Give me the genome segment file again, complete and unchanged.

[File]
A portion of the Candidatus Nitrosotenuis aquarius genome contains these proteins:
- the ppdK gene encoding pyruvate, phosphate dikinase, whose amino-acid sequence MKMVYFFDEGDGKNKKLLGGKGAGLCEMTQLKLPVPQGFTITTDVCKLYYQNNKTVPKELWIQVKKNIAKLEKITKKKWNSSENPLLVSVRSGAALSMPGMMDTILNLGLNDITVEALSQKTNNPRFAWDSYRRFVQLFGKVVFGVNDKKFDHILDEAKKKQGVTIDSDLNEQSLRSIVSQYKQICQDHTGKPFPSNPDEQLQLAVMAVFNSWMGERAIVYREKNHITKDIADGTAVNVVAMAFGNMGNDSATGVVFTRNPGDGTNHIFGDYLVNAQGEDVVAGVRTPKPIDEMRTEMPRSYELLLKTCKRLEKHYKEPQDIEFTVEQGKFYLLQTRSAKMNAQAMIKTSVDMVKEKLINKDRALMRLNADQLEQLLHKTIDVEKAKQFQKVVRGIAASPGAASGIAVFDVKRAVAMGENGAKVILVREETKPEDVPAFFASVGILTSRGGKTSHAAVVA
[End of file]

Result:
A portion of the Candidatus Nitrosotenuis aquarius genome contains these proteins:
- the ppdK gene encoding pyruvate, phosphate dikinase, whose amino-acid sequence MKMVYFFDEGDGKNKKLLGGKGAGLCEMTQLKLPVPQGFTITTDVCKLYYQNNKTVPKELWIQVKKNIAKLEKITKKKWNSSENPLLVSVRSGAALSMPGMMDTILNLGLNDITVEALSQKTNNPRFAWDSYRRFVQLFGKVVFGVNDKKFDHILDEAKKKQGVTIDSDLNEQSLRSIVSQYKQICQDHTGKPFPSNPDEQLQLAVMAVFNSWMGERAIVYREKNHITKDIADGTAVNVVAMAFGNMGNDSATGVVFTRNPGDGTNHIFGDYLVNAQGEDVVAGVRTPKPIDEMRTEMPRSYELLLKTCKRLEKHYKEPQDIEFTVEQGKFYLLQTRSAKMNAQAMIKTSVDMVKEKLINKDRALMRLNADQLEQLLHKTIDVEKAKQFQKVVRGIAASPGAASGIAVFDVKRAVAMGENGAKVILVREETKPEDVPAFFASVGILTSRGGKTSHAAVVA